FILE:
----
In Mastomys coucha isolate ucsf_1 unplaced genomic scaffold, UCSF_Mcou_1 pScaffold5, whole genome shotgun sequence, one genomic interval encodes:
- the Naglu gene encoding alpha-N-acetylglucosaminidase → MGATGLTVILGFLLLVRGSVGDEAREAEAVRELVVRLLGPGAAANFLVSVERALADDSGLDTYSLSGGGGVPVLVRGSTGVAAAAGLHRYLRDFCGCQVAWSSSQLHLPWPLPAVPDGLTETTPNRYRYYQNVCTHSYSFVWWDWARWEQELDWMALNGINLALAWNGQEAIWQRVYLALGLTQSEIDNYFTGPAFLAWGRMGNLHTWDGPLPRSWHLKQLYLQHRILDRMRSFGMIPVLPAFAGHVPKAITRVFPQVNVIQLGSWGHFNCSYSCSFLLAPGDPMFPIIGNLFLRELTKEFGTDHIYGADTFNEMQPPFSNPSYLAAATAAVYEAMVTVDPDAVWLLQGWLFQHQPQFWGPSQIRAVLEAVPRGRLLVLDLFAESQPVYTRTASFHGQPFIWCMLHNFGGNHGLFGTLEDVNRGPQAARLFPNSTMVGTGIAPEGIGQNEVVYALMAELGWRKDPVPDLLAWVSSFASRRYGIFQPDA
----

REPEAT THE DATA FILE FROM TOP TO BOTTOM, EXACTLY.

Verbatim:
In Mastomys coucha isolate ucsf_1 unplaced genomic scaffold, UCSF_Mcou_1 pScaffold5, whole genome shotgun sequence, one genomic interval encodes:
- the Naglu gene encoding alpha-N-acetylglucosaminidase → MGATGLTVILGFLLLVRGSVGDEAREAEAVRELVVRLLGPGAAANFLVSVERALADDSGLDTYSLSGGGGVPVLVRGSTGVAAAAGLHRYLRDFCGCQVAWSSSQLHLPWPLPAVPDGLTETTPNRYRYYQNVCTHSYSFVWWDWARWEQELDWMALNGINLALAWNGQEAIWQRVYLALGLTQSEIDNYFTGPAFLAWGRMGNLHTWDGPLPRSWHLKQLYLQHRILDRMRSFGMIPVLPAFAGHVPKAITRVFPQVNVIQLGSWGHFNCSYSCSFLLAPGDPMFPIIGNLFLRELTKEFGTDHIYGADTFNEMQPPFSNPSYLAAATAAVYEAMVTVDPDAVWLLQGWLFQHQPQFWGPSQIRAVLEAVPRGRLLVLDLFAESQPVYTRTASFHGQPFIWCMLHNFGGNHGLFGTLEDVNRGPQAARLFPNSTMVGTGIAPEGIGQNEVVYALMAELGWRKDPVPDLLAWVSSFASRRYGIFQPDA